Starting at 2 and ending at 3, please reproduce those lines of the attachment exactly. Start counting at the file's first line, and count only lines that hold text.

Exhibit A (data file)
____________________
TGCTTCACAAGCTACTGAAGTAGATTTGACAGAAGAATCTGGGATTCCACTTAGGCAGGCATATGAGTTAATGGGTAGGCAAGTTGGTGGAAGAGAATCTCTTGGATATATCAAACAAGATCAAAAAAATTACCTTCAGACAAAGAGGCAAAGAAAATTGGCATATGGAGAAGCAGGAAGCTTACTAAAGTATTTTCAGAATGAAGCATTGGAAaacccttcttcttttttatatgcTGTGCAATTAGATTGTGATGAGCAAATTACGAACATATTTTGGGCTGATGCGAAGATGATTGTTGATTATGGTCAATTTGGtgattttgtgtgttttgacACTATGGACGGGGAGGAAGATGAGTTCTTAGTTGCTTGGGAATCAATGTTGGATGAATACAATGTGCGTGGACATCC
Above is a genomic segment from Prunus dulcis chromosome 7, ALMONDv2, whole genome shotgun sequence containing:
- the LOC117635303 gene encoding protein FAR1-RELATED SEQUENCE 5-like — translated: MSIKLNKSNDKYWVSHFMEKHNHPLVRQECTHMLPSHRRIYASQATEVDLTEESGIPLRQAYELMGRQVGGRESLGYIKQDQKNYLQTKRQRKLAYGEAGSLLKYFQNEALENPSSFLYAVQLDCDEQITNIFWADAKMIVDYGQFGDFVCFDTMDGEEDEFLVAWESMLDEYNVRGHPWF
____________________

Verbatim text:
Above is a genomic segment from Prunus dulcis chromosome 7, ALMONDv2, whole genome shotgun sequence containing:
- the LOC117635303 gene encoding protein FAR1-RELATED SEQUENCE 5-like — translated: MSIKLNKSNDKYWVSHFMEKHNHPLVRQECTHMLPSHRRIYASQATEVDLTEESGIPLRQAYELMGRQVGGRESLGYIKQDQKNYLQTKRQRKLAYGEAGSLLKYFQNEALENPSSFLYAVQLDCDEQITNIFWADAKMIVDYGQFGDFVCFDTMDGEEDEFLVAWESMLDEYNVRGHPWF